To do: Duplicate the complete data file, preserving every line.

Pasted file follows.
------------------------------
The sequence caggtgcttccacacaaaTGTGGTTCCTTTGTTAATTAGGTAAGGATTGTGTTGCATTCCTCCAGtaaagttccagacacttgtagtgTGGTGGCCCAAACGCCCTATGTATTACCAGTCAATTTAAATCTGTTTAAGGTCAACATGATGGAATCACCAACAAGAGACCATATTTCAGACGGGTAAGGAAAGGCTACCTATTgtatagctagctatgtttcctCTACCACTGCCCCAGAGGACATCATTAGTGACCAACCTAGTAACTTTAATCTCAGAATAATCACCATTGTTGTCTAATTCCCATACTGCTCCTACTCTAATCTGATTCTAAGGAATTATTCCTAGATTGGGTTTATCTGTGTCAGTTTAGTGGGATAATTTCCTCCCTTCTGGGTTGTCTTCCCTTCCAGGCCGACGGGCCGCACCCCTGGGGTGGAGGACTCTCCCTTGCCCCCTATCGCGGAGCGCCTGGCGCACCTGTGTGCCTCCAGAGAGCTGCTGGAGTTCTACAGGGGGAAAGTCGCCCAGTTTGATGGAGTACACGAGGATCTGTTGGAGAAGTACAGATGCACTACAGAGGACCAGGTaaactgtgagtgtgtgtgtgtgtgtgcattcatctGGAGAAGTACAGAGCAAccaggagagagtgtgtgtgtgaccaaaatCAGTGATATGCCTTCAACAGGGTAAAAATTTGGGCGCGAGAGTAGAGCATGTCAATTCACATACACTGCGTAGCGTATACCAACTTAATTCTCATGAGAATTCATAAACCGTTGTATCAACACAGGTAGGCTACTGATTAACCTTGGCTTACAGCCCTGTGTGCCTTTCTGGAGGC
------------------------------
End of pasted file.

The sequence caggtgcttccacacaaaTGTGGTTCCTTTGTTAATTAGGTAAGGATTGTGTTGCATTCCTCCAGtaaagttccagacacttgtagtgTGGTGGCCCAAACGCCCTATGTATTACCAGTCAATTTAAATCTGTTTAAGGTCAACATGATGGAATCACCAACAAGAGACCATATTTCAGACGGGTAAGGAAAGGCTACCTATTgtatagctagctatgtttcctCTACCACTGCCCCAGAGGACATCATTAGTGACCAACCTAGTAACTTTAATCTCAGAATAATCACCATTGTTGTCTAATTCCCATACTGCTCCTACTCTAATCTGATTCTAAGGAATTATTCCTAGATTGGGTTTATCTGTGTCAGTTTAGTGGGATAATTTCCTCCCTTCTGGGTTGTCTTCCCTTCCAGGCCGACGGGCCGCACCCCTGGGGTGGAGGACTCTCCCTTGCCCCCTATCGCGGAGCGCCTGGCGCACCTGTGTGCCTCCAGAGAGCTGCTGGAGTTCTACAGGGGGAAAGTCGCCCAGTTTGATGGAGTACACGAGGATCTGTTGGAGAAGTACAGATGCACTACAGAGGACCAGGTaaactgtgagtgtgtgtgtgtgtgtgcattcatctGGAGAAGTACAGAGCAAccaggagagagtgtgtgtgtgaccaaaatCAGTGATATGCCTTCAACAGGGTAAAAATTTGGGCGCGAGAGTAGAGCATGTCAATTCACATACACTGCGTAGCGTATACCAACTTAATTCTCATGAGAATTCATAAACCGTTGTATCAACACAGGTAGGCTACTGATTAACCTTGGCTTACAGCCCTGTGTGCCTTTCTGGAGGC